47 episodes

Witches didn't exist, and yet thousands of people were executed for the crime of witchcraft. Why? The belief in magic and witchcraft has existed in every recorded human culture; this podcast looks at how people explained the inexplicable, turned random acts of nature into conscious acts of mortal or supernatural beings, and how desperate communities took revenge against the suspected perpetrators.

The History of Witchcraft Samuel Hume

    • History
    • 4.8, 111 Ratings

Witches didn't exist, and yet thousands of people were executed for the crime of witchcraft. Why? The belief in magic and witchcraft has existed in every recorded human culture; this podcast looks at how people explained the inexplicable, turned random acts of nature into conscious acts of mortal or supernatural beings, and how desperate communities took revenge against the suspected perpetrators.

    Early Modern English Witchcraft with Professor Darren Oldridge

    Early Modern English Witchcraft with Professor Darren Oldridge

    Prof. Oldridge joins me to talk about witchcraft and religion in early Stuart England,
    The recommended books, available from all good retailers, are:


    Strange Histories (2017)


    The Supernatural in Tudor and Stuart England (2016)


    The Witchcraft Reader (2019)


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    • 41 min
    Sound Education Experience

    Sound Education Experience

    This is just a short catch up episode to share what I experienced at Sound Education 2019. I met so many great podcasters, many that I've listened to for years and many more that are now in my queue.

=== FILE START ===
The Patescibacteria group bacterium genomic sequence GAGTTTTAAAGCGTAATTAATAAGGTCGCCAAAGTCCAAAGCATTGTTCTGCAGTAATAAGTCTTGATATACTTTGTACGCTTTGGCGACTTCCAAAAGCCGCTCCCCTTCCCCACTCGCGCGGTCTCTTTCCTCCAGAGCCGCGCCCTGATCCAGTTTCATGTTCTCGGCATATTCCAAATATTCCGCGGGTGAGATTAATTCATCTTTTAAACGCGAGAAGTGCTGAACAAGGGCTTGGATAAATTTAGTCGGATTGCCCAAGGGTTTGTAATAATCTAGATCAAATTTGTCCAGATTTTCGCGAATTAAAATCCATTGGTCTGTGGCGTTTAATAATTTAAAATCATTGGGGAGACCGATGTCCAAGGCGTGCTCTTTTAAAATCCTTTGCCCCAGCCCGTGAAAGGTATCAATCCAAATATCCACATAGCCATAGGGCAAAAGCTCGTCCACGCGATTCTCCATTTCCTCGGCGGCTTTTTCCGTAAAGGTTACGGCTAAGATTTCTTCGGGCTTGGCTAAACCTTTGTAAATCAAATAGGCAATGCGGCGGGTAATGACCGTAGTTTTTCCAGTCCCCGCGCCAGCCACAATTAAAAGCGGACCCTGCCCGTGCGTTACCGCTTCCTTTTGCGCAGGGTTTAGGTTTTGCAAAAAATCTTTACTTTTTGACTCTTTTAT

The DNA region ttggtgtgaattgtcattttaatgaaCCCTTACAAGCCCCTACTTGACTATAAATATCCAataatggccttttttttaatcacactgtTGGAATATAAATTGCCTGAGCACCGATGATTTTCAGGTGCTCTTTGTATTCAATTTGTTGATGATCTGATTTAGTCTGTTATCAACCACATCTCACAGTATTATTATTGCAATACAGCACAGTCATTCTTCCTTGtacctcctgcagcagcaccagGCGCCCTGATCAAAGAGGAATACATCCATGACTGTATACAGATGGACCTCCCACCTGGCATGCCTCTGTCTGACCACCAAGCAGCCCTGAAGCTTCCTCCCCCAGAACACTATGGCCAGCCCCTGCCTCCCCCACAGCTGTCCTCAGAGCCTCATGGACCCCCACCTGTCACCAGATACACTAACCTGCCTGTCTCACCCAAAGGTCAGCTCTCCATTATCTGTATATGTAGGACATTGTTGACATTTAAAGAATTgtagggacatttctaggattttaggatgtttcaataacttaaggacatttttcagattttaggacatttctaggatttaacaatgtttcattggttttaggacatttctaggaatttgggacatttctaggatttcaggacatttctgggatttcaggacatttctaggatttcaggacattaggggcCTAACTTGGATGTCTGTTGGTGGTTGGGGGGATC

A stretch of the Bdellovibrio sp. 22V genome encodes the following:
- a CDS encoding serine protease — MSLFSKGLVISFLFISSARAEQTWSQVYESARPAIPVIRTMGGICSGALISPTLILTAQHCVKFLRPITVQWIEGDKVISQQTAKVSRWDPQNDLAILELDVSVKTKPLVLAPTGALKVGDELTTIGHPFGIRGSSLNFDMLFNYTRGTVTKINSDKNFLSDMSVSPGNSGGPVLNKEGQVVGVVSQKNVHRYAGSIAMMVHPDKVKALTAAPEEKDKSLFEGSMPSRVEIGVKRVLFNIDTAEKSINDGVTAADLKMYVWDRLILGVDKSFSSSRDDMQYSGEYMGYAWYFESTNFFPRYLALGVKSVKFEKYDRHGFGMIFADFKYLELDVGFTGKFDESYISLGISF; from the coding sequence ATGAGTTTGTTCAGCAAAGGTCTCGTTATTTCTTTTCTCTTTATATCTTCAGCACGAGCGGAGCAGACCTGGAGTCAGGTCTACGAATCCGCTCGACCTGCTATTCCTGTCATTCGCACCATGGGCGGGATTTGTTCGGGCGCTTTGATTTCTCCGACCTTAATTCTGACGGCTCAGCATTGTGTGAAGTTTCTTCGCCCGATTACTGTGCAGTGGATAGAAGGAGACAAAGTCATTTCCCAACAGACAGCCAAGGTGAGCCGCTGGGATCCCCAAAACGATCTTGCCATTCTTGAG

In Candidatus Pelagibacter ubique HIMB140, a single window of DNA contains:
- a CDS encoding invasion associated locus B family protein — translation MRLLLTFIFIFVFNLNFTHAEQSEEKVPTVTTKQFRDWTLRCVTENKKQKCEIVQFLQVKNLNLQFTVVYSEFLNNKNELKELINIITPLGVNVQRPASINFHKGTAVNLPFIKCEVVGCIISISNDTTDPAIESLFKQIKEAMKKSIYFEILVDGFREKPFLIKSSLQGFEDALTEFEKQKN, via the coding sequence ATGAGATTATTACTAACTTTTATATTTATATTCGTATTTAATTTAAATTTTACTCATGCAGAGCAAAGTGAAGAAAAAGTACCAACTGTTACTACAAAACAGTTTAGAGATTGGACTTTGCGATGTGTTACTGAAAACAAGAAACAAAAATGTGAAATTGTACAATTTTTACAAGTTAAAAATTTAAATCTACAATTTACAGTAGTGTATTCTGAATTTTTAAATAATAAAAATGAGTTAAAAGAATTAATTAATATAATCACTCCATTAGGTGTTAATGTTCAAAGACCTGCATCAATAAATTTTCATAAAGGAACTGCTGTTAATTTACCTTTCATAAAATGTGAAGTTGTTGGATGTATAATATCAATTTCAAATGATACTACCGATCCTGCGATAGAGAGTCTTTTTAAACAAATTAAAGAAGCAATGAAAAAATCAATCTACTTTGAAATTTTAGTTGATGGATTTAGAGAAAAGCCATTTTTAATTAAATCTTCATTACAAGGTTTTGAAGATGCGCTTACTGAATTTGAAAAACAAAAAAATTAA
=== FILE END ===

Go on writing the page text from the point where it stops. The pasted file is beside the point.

www.SoundEducation.fm
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    • 21 min
    What's it like to make a History Podcast (feat. Dead Ideas)

    What's it like to make a History Podcast (feat. Dead Ideas)

    In a special episode BT Newberg and I talk about the highs and lows of making a history podcast. What made us want to start a podcast? Why did we pick the subjects we did? When did I decide to change focus to Pax Britannica? What are the best and worst things about it? Peak behind the curtain!
    Go check out Dead Ideas: https://deadideas.net/
    Check out the podcast website: http://thehistoryofwitchcraft.co.uk/
    Facebook: https://www.facebook.com/historyofwitchcraft/

    Twitter: https://twitter.com/HistofWitch
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    • 44 min
    Introducing Pax Britannica

    Introducing Pax Britannica

    A short introduction and clip from the first episode of Pax Britannica. Follow the links below to find my new show your favourite way!
    Show Page: https://cms.megaphone.fm/channel/ADL3707263633
    Website: https://paxbritannica.info
    iTunes: https://itunes.apple.com/gb/podcast/pax-britannica/id1451859986?mt=2
    Spotify: https://open.spotify.com/show/6FQwqzI4u8waYkEaEUiXut?si=n0GT5GBASzyyl1d1GK-j8w
    Stitcher: https://www.stitcher.com/podcast/samuel-hume-3/pax-britannica
    Google Podcasts: https://www.google.com/podcasts?feed=aHR0cDovL2ZlZWRzLm1lZ2FwaG9uZS5mbS9BREwzNzA3MjYzNjMz
    PlayerFM: https://player.fm/series/pax-britannica-2483186
    Facebook: https://www.facebook.com/PodBritannica/
    Twitter: https://twitter.com/BritannicaPax
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    • 8 min
    043 - Salem, Massachusetts

    043 - Salem, Massachusetts

    If anyone has heard of a particular witch trial, they will have heard of Salem. It's an infamous part of early American history, and everywhere in popular culture. Today's episode will be explaining the main theories as to why the small village of Salem, Massachusetts began the greatest witch panic in American history.
    This episode primarily made use of the following texts: